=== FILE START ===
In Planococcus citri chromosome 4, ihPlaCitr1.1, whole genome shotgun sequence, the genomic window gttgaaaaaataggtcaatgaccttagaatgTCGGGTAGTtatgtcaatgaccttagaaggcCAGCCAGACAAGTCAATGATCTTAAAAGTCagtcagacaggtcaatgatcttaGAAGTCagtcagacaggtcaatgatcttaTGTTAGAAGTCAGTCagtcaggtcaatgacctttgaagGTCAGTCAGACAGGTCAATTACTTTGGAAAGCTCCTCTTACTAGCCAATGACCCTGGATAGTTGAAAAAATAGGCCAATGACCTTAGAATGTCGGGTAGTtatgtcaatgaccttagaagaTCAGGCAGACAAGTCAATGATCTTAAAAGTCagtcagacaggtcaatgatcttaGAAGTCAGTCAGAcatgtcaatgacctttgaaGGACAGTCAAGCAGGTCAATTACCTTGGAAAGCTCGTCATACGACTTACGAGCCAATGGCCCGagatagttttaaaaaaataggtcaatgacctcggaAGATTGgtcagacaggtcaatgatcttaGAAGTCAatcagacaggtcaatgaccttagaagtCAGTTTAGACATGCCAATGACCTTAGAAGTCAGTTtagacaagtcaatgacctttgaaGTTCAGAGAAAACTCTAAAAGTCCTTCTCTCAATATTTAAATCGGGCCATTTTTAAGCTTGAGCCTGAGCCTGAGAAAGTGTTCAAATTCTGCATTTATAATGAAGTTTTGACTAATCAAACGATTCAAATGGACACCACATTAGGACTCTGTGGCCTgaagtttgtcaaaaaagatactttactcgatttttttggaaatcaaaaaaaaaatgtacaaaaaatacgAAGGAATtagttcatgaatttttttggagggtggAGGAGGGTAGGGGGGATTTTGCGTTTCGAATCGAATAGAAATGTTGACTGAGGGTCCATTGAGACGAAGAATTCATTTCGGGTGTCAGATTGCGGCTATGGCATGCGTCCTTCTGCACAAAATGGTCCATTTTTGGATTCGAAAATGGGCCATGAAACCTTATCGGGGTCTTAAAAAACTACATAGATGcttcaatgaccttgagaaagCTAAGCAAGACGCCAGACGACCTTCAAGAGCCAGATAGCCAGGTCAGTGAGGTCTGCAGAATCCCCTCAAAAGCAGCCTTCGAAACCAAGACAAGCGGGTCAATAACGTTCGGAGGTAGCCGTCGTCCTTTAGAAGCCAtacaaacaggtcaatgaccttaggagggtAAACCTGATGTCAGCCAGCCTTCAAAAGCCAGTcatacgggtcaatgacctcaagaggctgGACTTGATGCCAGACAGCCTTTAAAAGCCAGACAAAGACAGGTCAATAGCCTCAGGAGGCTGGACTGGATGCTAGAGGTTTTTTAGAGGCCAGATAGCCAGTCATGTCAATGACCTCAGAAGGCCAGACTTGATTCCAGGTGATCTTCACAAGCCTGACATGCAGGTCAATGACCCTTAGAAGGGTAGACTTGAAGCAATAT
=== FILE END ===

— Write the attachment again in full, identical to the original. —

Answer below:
In Planococcus citri chromosome 4, ihPlaCitr1.1, whole genome shotgun sequence, the genomic window gttgaaaaaataggtcaatgaccttagaatgTCGGGTAGTtatgtcaatgaccttagaaggcCAGCCAGACAAGTCAATGATCTTAAAAGTCagtcagacaggtcaatgatcttaGAAGTCagtcagacaggtcaatgatcttaTGTTAGAAGTCAGTCagtcaggtcaatgacctttgaagGTCAGTCAGACAGGTCAATTACTTTGGAAAGCTCCTCTTACTAGCCAATGACCCTGGATAGTTGAAAAAATAGGCCAATGACCTTAGAATGTCGGGTAGTtatgtcaatgaccttagaagaTCAGGCAGACAAGTCAATGATCTTAAAAGTCagtcagacaggtcaatgatcttaGAAGTCAGTCAGAcatgtcaatgacctttgaaGGACAGTCAAGCAGGTCAATTACCTTGGAAAGCTCGTCATACGACTTACGAGCCAATGGCCCGagatagttttaaaaaaataggtcaatgacctcggaAGATTGgtcagacaggtcaatgatcttaGAAGTCAatcagacaggtcaatgaccttagaagtCAGTTTAGACATGCCAATGACCTTAGAAGTCAGTTtagacaagtcaatgacctttgaaGTTCAGAGAAAACTCTAAAAGTCCTTCTCTCAATATTTAAATCGGGCCATTTTTAAGCTTGAGCCTGAGCCTGAGAAAGTGTTCAAATTCTGCATTTATAATGAAGTTTTGACTAATCAAACGATTCAAATGGACACCACATTAGGACTCTGTGGCCTgaagtttgtcaaaaaagatactttactcgatttttttggaaatcaaaaaaaaaatgtacaaaaaatacgAAGGAATtagttcatgaatttttttggagggtggAGGAGGGTAGGGGGGATTTTGCGTTTCGAATCGAATAGAAATGTTGACTGAGGGTCCATTGAGACGAAGAATTCATTTCGGGTGTCAGATTGCGGCTATGGCATGCGTCCTTCTGCACAAAATGGTCCATTTTTGGATTCGAAAATGGGCCATGAAACCTTATCGGGGTCTTAAAAAACTACATAGATGcttcaatgaccttgagaaagCTAAGCAAGACGCCAGACGACCTTCAAGAGCCAGATAGCCAGGTCAGTGAGGTCTGCAGAATCCCCTCAAAAGCAGCCTTCGAAACCAAGACAAGCGGGTCAATAACGTTCGGAGGTAGCCGTCGTCCTTTAGAAGCCAtacaaacaggtcaatgaccttaggagggtAAACCTGATGTCAGCCAGCCTTCAAAAGCCAGTcatacgggtcaatgacctcaagaggctgGACTTGATGCCAGACAGCCTTTAAAAGCCAGACAAAGACAGGTCAATAGCCTCAGGAGGCTGGACTGGATGCTAGAGGTTTTTTAGAGGCCAGATAGCCAGTCATGTCAATGACCTCAGAAGGCCAGACTTGATTCCAGGTGATCTTCACAAGCCTGACATGCAGGTCAATGACCCTTAGAAGGGTAGACTTGAAGCAATAT